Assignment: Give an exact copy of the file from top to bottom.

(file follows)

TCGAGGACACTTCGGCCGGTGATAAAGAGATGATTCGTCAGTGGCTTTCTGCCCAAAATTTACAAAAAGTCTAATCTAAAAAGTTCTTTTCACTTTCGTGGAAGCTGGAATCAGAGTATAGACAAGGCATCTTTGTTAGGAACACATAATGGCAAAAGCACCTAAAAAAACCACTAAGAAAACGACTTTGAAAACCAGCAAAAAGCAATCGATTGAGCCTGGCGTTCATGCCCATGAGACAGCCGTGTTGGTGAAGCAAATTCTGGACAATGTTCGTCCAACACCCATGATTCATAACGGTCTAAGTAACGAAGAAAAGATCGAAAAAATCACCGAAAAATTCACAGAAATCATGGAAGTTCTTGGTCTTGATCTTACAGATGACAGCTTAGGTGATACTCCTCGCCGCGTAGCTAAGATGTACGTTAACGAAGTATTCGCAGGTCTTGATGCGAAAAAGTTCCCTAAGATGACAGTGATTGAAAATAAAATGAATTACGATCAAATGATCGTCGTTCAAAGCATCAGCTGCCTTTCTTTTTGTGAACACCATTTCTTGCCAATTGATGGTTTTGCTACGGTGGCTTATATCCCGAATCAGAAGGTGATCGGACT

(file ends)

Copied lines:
TCGAGGACACTTCGGCCGGTGATAAAGAGATGATTCGTCAGTGGCTTTCTGCCCAAAATTTACAAAAAGTCTAATCTAAAAAGTTCTTTTCACTTTCGTGGAAGCTGGAATCAGAGTATAGACAAGGCATCTTTGTTAGGAACACATAATGGCAAAAGCACCTAAAAAAACCACTAAGAAAACGACTTTGAAAACCAGCAAAAAGCAATCGATTGAGCCTGGCGTTCATGCCCATGAGACAGCCGTGTTGGTGAAGCAAATTCTGGACAATGTTCGTCCAACACCCATGATTCATAACGGTCTAAGTAACGAAGAAAAGATCGAAAAAATCACCGAAAAATTCACAGAAATCATGGAAGTTCTTGGTCTTGATCTTACAGATGACAGCTTAGGTGATACTCCTCGCCGCGTAGCTAAGATGTACGTTAACGAAGTATTCGCAGGTCTTGATGCGAAAAAGTTCCCTAAGATGACAGTGATTGAAAATAAAATGAATTACGATCAAATGATCGTCGTTCAAAGCATCAGCTGCCTTTCTTTTTGTGAACACCATTTCTTGCCAATTGATGGTTTTGCTACGGTGGCTTATATCCCGAATCAGAAGGTGATCGGACT